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David Lida, One Life

January 23, 2017

Esperanza Morales is a Tess of the d’Urbervilles for our times. Like Thomas Hardy’s tragic heroine, she is a good and beautiful woman, constrained by humble origins, preyed upon by men, and – so it appears – driven by desperation to murder. As the story of this undocumented immigrant opens, she faces the death penalty in unforgiving Louisiana for killing her baby. In Esperanza’s life, to recall the lot of another Hardy heroine, happiness is but an occasional episode in a general drama of pain.

For all this, One Life is not a depressing novel but a strangely uplifting one. It’s largely told from the viewpoint of a droll mitigation specialist, an expatriate loner called Richard, who guides us through the miseries of Mexican poverty and the injustices of the U.S. legal system with fascinating insight and through the disappointments of his own life with self-deprecating humour. It’s a story about the good that an idealist can do – not always, but often – in a world in which the poor have few allies or advocates, at times even among their own. And it’s about the power of hope and faith against adversity. David Lida sews his transnational narrative together with authority and profound empathy.

Esperanza (like Hardy, Lida is fond of symbolic names and place names) hails from the godforsaken Tierra Caliente of Michoacán and following so many from that violent region finds little option but to migrate for work. First she tries the state capital, where as a maid in a wealthy home she’s subjected to the everyday classism that’s ingrained among Mexican elites. After being fired through little fault of her own, she tries the border and the monotony of a U.S. maquiladora; it’s more reliable work, but the city is Juárez, feminicide capital of the world. When her best friend disappears she is forced to leave the shack she rented with her. Crossing the border, she first finds a motel job in Texas, then work during the post-Katrina clean-up in New Orleans, where Mexicans and Hondurans are shouldering most of the heavy-lifting.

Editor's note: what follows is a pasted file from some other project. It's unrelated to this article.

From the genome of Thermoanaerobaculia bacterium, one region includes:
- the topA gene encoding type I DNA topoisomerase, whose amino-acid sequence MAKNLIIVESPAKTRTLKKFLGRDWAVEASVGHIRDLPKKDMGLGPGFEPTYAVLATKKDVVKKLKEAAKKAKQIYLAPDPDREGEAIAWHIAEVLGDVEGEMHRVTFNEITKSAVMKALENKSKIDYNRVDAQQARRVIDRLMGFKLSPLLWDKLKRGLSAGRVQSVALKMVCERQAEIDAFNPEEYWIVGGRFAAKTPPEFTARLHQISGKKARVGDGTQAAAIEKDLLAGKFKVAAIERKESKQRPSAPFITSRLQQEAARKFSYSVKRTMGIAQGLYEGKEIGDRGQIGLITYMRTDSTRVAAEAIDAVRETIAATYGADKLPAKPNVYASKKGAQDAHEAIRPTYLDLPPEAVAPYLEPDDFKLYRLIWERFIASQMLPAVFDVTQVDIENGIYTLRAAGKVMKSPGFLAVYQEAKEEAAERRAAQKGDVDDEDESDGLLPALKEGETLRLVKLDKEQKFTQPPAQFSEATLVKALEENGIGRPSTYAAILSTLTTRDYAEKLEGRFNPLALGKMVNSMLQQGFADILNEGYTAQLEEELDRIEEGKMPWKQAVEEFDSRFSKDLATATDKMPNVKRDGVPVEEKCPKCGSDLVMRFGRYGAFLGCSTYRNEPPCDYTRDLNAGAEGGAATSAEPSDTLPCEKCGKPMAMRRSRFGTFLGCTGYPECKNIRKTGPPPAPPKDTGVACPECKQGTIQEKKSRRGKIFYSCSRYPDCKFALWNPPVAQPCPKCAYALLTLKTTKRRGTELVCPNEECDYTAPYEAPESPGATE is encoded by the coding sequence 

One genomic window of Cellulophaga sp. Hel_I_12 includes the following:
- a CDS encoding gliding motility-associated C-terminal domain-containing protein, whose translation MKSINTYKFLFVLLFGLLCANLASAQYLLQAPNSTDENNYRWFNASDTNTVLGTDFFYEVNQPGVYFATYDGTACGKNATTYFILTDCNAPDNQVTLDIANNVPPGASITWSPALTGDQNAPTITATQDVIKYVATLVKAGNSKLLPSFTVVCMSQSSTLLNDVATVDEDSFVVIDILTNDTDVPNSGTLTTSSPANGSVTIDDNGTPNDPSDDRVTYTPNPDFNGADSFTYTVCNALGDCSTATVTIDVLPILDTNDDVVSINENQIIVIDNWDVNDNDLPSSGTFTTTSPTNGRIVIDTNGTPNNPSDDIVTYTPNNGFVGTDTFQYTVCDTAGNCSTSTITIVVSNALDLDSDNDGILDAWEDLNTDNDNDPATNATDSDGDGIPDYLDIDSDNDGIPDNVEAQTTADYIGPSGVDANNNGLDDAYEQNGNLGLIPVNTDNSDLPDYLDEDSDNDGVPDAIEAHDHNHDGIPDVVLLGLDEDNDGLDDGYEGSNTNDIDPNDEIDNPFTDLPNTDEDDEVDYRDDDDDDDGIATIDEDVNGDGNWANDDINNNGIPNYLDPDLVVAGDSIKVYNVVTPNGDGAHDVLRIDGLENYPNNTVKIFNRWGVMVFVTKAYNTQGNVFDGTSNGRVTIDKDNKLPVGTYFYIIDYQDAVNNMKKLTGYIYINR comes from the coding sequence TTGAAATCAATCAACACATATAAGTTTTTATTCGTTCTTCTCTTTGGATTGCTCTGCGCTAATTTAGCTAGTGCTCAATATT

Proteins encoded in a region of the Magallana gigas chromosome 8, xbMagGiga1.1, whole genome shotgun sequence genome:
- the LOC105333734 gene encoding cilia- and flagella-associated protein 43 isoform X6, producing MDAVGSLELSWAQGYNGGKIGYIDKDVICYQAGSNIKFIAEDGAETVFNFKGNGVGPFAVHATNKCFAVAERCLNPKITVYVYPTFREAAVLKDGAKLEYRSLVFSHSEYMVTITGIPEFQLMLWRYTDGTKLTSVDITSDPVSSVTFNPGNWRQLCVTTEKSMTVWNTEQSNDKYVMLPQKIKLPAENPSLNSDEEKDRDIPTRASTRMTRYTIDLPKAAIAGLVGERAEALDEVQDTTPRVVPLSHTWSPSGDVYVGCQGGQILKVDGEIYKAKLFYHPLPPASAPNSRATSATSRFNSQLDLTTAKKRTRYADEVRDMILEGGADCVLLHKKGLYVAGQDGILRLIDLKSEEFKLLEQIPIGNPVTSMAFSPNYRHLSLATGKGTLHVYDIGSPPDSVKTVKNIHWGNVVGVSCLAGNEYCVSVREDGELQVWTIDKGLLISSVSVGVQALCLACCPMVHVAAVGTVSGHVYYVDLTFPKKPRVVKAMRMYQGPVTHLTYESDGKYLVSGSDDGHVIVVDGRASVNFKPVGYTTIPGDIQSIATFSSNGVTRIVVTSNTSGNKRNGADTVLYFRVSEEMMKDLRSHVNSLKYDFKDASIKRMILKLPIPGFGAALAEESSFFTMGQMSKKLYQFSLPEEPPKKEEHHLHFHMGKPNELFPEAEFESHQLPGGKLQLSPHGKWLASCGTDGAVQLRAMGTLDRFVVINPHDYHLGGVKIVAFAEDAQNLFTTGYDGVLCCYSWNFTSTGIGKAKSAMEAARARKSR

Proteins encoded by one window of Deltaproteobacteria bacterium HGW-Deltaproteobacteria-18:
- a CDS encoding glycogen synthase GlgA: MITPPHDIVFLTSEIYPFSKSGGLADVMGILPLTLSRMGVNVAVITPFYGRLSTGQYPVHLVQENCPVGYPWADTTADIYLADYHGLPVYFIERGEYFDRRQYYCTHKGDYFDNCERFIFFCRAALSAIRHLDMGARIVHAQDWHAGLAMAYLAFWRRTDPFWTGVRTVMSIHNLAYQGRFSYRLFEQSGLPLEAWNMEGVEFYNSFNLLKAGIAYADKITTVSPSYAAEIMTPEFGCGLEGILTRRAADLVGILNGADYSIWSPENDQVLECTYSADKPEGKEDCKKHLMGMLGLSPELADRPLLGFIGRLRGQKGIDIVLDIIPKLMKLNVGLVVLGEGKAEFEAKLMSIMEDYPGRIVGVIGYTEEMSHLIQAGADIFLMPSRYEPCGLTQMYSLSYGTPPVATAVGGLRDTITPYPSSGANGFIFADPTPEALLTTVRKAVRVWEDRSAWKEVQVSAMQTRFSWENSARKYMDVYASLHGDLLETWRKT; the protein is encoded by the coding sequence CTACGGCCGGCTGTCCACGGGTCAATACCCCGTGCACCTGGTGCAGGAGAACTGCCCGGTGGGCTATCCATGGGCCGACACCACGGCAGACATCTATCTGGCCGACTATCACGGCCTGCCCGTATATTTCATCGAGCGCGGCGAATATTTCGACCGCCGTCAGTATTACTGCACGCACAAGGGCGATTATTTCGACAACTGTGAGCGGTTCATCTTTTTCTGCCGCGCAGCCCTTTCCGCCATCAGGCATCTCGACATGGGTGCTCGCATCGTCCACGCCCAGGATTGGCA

Perhaps it takes a certain rootlessness to fully understand the plight of the migrant. Certainly the Mexico City-based Richard is a well-matched narrator, and the more so for being the son of migrants himself: a Lithuanian-born mother and a Mississippian-turned-New Yorker father. Esperanza’s moves may be her own choices, but they are all made under heavy duress. As Lida well understands, the history of human migration since Ellis Island and long before is one of people trying to escape deprivation or suffering. And even then, each departure is wrenching.

Recent years have seen several Mexico-set novels written by foreigners who unlike their more famous literary forebears – Graham Greene, Malcolm Lowry, John Steinbeck, et al. – have been long-term residents, and the depth of their feeling for Mexicans really shows. Jennifer Clement (author of Prayers for the Stolen) is one; Lida is another. In fact their precursors are more the sociological classic The Children of Sánchez than The Power and the Glory or Under the Volcano. As a stylist, Lida is not in that league; though his prose is well-paced and lucid, his imagery at times repeats itself and his hyperbole at times feels stilted. But as a social realist he reveals a world of disadvantage with bracing authenticity and immediacy. He makes you care.

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